DIARIES
Cover: Diary and Autobiographical Writings of Louisa Catherine Adams, Volumes 1 and 2: 1778–1849, from Harvard University PressCover: Diary and Autobiographical Writings of Louisa Catherine Adams, Volumes 1 and 2 in HARDCOVER

Diary and Autobiographical Writings of Louisa Catherine Adams, Volumes 1 and 2

1778–1849

The Adams saga takes a stride through the first half of the nineteenth century, as Louisa Catherine Johnson Adams chronicles her life with John Quincy Adams. Born in London in 1775 to a Maryland merchant and his English wife, Louisa recalls her childhood and education in England and France and her courtship with John Quincy, then U.S. minister to the Netherlands. Married in 1797, Louisa accompanied her husband on his postings to Berlin, St. Petersburg, and London. Her memoirs of Prussia and Russia vividly portray the republican couple in the courts of Europe.

Louisa came to America in 1801 and would share John Quincy’s career as U.S. senator, secretary of state, president, and congressman. Except for his presidency, her diaries for these years have been preserved, and they reveal a reluctant but increasingly canny political wife. Lamentations about loss, including the deaths of three of four children, abound. But here, too, are views of Napoleonic Europe and American sectional disputes, with witty sketches of heroes and scoundrels. John Quincy emerges in a fullness seldom seen—ambitious and exacting, yet passionate, generous, and gallant. Louisa's diaries conclude with her reckoning of an eventful life, which came to a close in 1852.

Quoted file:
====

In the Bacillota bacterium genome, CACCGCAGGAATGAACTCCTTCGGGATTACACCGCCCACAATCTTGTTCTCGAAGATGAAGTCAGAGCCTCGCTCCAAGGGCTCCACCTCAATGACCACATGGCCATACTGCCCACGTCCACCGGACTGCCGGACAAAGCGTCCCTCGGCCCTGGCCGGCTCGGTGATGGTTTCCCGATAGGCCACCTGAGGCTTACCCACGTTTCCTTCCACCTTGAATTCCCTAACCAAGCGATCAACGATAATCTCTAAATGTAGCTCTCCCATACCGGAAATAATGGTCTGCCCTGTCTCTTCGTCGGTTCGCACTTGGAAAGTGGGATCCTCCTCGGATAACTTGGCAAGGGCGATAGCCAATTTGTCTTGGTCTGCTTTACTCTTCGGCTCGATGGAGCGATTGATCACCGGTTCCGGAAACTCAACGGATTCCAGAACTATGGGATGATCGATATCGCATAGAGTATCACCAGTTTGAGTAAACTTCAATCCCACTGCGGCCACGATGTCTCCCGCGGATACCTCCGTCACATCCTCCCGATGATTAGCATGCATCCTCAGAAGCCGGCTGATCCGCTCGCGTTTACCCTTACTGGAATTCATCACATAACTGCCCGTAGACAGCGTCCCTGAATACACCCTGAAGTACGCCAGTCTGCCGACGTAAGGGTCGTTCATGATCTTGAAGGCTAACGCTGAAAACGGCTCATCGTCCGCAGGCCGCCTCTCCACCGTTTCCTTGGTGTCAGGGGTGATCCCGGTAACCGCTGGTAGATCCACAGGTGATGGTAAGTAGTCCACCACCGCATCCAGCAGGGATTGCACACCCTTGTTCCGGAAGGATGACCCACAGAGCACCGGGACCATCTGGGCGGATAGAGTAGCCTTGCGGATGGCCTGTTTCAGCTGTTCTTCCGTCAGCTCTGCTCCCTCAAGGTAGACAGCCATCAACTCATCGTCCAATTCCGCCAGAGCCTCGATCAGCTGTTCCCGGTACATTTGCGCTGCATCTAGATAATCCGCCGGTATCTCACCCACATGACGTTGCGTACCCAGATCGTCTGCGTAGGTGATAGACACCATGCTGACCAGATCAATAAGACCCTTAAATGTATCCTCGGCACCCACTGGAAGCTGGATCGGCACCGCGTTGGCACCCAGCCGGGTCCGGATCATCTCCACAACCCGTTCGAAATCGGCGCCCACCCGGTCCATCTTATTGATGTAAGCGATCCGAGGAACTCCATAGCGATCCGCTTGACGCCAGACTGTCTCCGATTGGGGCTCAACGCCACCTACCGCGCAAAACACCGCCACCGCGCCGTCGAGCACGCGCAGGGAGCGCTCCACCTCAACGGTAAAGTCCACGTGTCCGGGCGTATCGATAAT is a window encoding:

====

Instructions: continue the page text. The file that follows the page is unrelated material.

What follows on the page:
From Our Blog

Jacket: The Condemnation of Blackness: Race, Crime, and the Making of Modern Urban America, by Khalil Gibran Muhammad, from Harvard University Press

“Predictive Policing” and Racial Profiling

While technology used in policing has improved, it hasn’t progressed, says Khalil Gibran Muhammad, if racial biases are built into those new technologies. This excerpt from his book, The Condemnation of Blackness: Race, Crime, and the Making of Modern Urban America, shows that for the reform called for by the current protests against systemic racism and racially-biased policing to be fulfilled, the police—especially those at the top—will need to change their pre-programmed views on race and the way they see the Black citizens they are supposed to “serve and protect.”